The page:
When Facebook began allowing anyone and everyone to join the site back in 2006 and added the News Feed, thousands of college students virulently protested: some quit the site completely, many joined Facebook Groups protesting the move, and practically everyone I know complained. In response, Facebook added a slew of privacy features, such as Limited Profiles (which I use liberally) and News Feed controls. With the advent of Applications, a similar wave of protest made itself evident through such groups as “fuck off… i don’t want to be a pirate/vampire/werewolf/zombie.” Nevertheless, the number of Application exponentially increased, growing increasingly manipulative and tricksy. Many applications, particularly quizzes, practically force users to invite friends in order to see their results, resulting in the rise of groups protesting viral applications. Once again, Facebook has responded.

Here’s a run-down of the new ways you can control your “Application-Spam:”

1. Block Applications instantly. Now, when you get an invitation for the latest useless, viral Application, you can check “Block Application” directly within the invite. Nevermore, you vampires and zombies! Go bite someone who cares!

2. Clear all “Requests.” I’m not the only one who simply ignores every invitation sent my way, allowing them to build up steadily on my homepage (currently, I have 64 pending invitations). Why spend the energy rejecting every single invitation? You can be sure I’ll be clicking the “Ignore All” button (located on the “Requests” page, at the top) as soon as I finish this post.

3. Applications must now inform you ahead of time if you’re obligated to invite Friends in order to get information or access content. It’s so very irritating to spend 15 minutes filling out a quiz, only to be told afterwards that you must invite Friends to see your results. Sneaky Applications are no longer allowed to do this.

4. Forcing users to send Invitations is no longer allowed. Did you install an Application, only to find yourself forced to send invitations to your Friends in order to use it? Report it by clicking “This Application is forcing me to invite friends.”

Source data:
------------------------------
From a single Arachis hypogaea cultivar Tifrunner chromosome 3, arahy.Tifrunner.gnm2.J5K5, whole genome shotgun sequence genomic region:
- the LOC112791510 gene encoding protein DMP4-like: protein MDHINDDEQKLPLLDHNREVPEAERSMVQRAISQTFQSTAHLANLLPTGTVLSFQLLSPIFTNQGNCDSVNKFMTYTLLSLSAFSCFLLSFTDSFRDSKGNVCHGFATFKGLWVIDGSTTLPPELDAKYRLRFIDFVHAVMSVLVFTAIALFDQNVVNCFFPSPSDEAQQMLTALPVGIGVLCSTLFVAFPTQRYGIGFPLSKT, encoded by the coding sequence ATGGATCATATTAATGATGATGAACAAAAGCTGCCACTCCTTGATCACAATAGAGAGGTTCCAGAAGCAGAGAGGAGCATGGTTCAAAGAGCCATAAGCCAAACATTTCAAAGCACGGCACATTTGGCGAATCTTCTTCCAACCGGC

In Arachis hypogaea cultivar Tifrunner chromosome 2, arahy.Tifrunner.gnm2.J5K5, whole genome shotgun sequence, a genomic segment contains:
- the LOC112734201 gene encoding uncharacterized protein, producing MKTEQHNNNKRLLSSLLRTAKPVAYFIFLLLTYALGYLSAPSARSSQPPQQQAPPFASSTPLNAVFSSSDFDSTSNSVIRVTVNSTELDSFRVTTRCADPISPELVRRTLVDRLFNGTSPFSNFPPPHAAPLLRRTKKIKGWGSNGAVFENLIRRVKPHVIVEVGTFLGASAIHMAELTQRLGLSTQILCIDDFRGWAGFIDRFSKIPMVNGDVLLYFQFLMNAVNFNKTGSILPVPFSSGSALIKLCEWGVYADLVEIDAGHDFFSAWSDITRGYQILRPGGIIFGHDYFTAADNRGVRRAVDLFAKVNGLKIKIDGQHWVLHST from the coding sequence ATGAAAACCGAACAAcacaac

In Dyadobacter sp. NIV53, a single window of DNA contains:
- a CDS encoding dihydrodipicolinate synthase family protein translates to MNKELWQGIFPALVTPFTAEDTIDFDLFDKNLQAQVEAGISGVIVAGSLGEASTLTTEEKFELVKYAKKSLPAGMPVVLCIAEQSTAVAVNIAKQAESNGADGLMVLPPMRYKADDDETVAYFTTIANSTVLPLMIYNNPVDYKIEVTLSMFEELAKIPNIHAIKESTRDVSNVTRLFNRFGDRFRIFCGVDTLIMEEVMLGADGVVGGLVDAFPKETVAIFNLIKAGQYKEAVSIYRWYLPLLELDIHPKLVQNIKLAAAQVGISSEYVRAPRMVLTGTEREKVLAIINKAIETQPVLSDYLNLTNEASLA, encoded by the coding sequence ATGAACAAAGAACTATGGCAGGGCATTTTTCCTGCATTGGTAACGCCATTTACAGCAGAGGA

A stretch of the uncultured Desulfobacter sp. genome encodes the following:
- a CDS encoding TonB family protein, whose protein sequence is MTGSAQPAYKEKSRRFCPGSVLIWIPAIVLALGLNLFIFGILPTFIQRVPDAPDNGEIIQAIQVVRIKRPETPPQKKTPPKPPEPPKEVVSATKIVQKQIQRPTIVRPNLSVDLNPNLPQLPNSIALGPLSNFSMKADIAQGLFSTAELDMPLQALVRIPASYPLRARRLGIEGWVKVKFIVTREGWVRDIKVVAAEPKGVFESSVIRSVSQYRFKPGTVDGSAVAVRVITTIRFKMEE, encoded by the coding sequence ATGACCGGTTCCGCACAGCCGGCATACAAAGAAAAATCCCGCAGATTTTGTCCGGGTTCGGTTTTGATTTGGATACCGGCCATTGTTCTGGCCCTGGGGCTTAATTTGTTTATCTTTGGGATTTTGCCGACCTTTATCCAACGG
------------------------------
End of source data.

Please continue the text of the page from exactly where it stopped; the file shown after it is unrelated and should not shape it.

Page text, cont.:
5. Opt-out of e-mail sent by Applications. New Requests will automatically present you with this option, and you can control e-mail sent by Applicatios you’ve already installed by going to the “Edit Applications” page.

6. Help Facebook weed out the garbage from the good stuff. Getting a lot of e-mails from one of your Applications? Mark it as spam, and Facebook will take note. Did an Application break the rule I mentioned in #3? Go to the App’s “About” page and report it to Facebook.

Though it took them awhile to get around to it, I must commend Facebook on once again listening to their users and providing tools for protection against this latest version of viral marketing. Now to spread the news and help empower you Facebookers out there!

Facebook is a weapon of mass construction

For those of you who think “Facebook Activism” is only good for whining about the company’s latest invasions of your privacy, or expressing support for Stephen Colbert’s “presidential race,” check it:

Over 270,000 Facebook members, mostly Central American youths, have joined a group called “One Million Voices Against FARC,” which was established one month ago. The group leaders organized a rally, using Facebook as a means to gather support both within Columbia as well as globally. This past Monday, between 500,000 and 2 million Columbians marched in the streets, with thousands joining them in over 133 countries worldwide.

FARC, which in English stands for the Revolutionary Armed Forces of Columbia-People’s Army, considers itself to be a guerilla movement for Columbian communism. Most of the rest of the world, including Columbia, prefers the term “terrorist organization”. The movement is specifically geared toward halting the ubiquitous kidnapping tactics employed by FARC, claiming that thousands have been wrongly imprisoned by the group for over a decade.

Nevertheless, some Columbians feel that the movement may serve only to polarize the country. Though they acknowledge the importance of standing up to unethical practices such as kidnapping, protesting FARC itself is a bit more nuanced. From The Christian Science Monitor:

“While few Colombians support the Marxist insurgent army that has been fighting the Colombian state for more than 40 years, many people are uncomfortable with the message of Monday’s rally. They would prefer a broader slogan against kidnapping and in favor of peace and of negotiations between the government and the rebels to exchange hostages for jailed rebels. The leftist Polo Democratico Party said it will hold a rally in Bogotá in favor of a negotiation but would not march. Some senators say they will march against Venezuelan President Hugo Chávez, and other participants say they will be marching in favor of Colombian President Alvaro Uribe.”

The group’s discussion board is probably the best insight into the myriad issues and sentiments the struggle evokes amongst Central and South American youth, reflecting struggles against racism, classism, and corrupt governments. Thanks to Claire-bear for keeping her finger on the pulse of Free Speech Radio!